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‘Over N22.7 billion substandard goods seized in 2018’

By Editor
12 December 2018   |   4:02 am
The Standards Organisation of Nigeria (SON) has disclosed that over N22 billion worth of substandard goods have been seized so far in 2018.

DG of SON, Osita Anthony Aboloma

The Standards Organisation of Nigeria (SON) has disclosed that over N22 billion worth of substandard goods have been seized so far in 2018.

The Director General, SON, Osita Aboloma, stated that most of the goods seized include electronic cables, tyres, lubricants, LPG cylinders and unfortified sugar.

Aboloma at a maritime stakeholders’ awareness forum in Lagos, added that the essence of the workshop was to interact with maritime players, to discuss import/export businesses, with the objective of getting them deeply committed to doing the right things, especially concerning import processes and procedures.

The SON helmsman represented by the Director, Director General’s office, Kabir Mohammed, lamented that the non-involvement of SON at some Ports of entry in the country operations has continued to pose challenges, particularly to the agency’s compliance and monitoring units.

In his words: “In some ports, SON only gets invitation for cargo examination when “deemed necessary”. The nation’s economy and the lives of Nigerians are also further endangered due to the influx of substandard goods.”

He said the theme of the Workshop ‘Stakeholders’ collaboration as a tool for zero substandard imports’ was key to achieving the goal of zero importation of substandard products into the country, imploring stakeholders to join hands with SON to sensitize and educate all importers and the public on the importance of quality goods and products.

He stated that the work of standardization, quality assurance as well as campaign against the menace of substandard products remains a collaborative and partnership endeavour among SON and its stakeholders.

He however stated the workshop would provide a veritable avenue for cross-fertilization of ideas, views, suggestions and solutions on how to move the nation’s maritime sector forward, especially in furtherance of the Federal Government’s Ease of Doing Business policy relative to Electronic clearance, destination inspection and the on-going repositioning of the nation’s ports.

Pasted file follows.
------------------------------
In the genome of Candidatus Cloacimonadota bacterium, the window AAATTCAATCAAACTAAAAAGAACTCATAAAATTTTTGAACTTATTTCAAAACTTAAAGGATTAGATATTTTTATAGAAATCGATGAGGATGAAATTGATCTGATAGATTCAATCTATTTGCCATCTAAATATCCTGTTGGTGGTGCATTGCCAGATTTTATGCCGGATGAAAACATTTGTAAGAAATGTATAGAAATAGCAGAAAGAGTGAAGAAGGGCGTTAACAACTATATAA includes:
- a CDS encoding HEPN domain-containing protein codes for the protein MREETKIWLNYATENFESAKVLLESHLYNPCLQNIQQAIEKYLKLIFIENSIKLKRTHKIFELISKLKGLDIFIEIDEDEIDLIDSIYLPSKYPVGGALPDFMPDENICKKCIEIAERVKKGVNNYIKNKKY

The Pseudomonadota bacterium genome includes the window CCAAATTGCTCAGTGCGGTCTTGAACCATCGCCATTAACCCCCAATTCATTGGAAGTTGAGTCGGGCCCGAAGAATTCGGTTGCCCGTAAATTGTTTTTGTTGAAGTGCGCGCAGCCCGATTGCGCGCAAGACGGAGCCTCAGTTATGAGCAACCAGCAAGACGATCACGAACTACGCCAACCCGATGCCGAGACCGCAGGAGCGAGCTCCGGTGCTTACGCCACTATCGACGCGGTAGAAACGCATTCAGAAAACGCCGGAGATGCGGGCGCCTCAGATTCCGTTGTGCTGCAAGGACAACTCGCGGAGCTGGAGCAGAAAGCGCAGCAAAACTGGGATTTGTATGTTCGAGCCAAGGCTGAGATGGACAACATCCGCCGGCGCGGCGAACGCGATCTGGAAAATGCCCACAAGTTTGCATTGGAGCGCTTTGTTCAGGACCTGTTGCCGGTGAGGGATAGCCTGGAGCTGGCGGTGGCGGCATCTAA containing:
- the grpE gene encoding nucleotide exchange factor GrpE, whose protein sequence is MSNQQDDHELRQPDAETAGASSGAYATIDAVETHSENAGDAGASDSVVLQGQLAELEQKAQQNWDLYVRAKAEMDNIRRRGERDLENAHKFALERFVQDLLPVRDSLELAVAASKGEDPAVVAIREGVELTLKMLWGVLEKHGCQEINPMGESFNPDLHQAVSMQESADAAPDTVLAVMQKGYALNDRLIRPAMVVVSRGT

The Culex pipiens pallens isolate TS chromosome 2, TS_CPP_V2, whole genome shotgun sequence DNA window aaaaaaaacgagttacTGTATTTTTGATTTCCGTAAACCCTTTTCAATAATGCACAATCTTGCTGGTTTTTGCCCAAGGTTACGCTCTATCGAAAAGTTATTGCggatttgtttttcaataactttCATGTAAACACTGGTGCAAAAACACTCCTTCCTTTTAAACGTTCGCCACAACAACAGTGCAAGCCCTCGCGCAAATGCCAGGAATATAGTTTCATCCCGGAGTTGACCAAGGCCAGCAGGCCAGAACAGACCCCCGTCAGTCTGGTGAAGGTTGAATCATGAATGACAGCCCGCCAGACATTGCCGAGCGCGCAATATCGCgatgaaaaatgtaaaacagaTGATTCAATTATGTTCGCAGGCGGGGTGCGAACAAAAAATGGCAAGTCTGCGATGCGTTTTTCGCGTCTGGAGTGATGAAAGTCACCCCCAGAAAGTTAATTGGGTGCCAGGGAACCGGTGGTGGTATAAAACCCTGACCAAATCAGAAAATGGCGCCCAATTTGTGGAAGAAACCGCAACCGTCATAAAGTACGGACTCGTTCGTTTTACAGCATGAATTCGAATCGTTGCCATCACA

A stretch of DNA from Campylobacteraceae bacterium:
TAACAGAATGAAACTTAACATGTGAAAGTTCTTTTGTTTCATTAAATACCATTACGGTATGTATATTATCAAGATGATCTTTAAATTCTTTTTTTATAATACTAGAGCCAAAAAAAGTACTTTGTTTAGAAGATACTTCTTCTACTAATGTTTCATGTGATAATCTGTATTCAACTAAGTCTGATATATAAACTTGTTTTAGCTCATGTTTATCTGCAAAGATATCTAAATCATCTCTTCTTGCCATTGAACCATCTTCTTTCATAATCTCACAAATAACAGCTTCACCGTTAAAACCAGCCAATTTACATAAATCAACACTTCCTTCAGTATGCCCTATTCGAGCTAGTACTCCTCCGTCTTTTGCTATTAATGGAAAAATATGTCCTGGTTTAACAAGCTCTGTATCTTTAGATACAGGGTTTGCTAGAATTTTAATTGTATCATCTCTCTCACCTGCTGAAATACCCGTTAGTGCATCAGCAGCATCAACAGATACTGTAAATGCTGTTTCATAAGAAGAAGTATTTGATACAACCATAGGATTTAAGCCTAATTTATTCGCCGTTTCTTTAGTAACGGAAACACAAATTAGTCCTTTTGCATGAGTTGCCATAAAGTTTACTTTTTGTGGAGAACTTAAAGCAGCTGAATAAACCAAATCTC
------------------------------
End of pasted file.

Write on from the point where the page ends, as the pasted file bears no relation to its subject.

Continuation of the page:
“Stakeholders need to be properly and adequately enlightened on the right things to do in relation to SON’s regulatory tools and requirements. The forum thus acts as a clearinghouse for all stakeholders and operators to smoothen all rough edges, with a view to moving the nation forward.

“We need to disabuse the minds of those who think that SON is out to shut down their businesses by insisting on the enforcement of quality and standards requirements,” he added.

He noted that at the end of the forum, stakeholders would have had a clear and enhanced understanding, knowledge and cooperation concerning SON’s processes and procedures especially in e-product registration and certification, SONCAP, MANCAP, NICIS, NIS, FORM.

Also speaking at the event, the Founder, National Association of Government Approved Freight Forwarders (NAGAFF), Boniface Aniebonam, commended SON for its commitment and efforts to rid the nation of substandard goods, stressing that its members would support SON to deliver on its mandate.

On his part, the National Vice President, Association of Nigeria Licensed Customs Agents Dr.Kayode Farinto, said the move to sensitise stakeholders in the maritime industry was a welcome development, saying that ANLCA would ensure that before any cargo is cleared at the nation’s ports it must have SONCAP certificate.

“We are also working closely with SON to address the issue of false declaration. We must collaborate with SON to make sure that we stamp out substandard goods in our community, “he said.

Farinto added: “At the Council for the regulation of Freight Forwarding, we are proposing a law to say once you are found to have been involved in the clearing of substandard goods at our sea ports, there must be a penalty for you such as stopping your license through Customs, blacklisting the agents to the Customs and also ensuring that the agent does not have access to our ports,”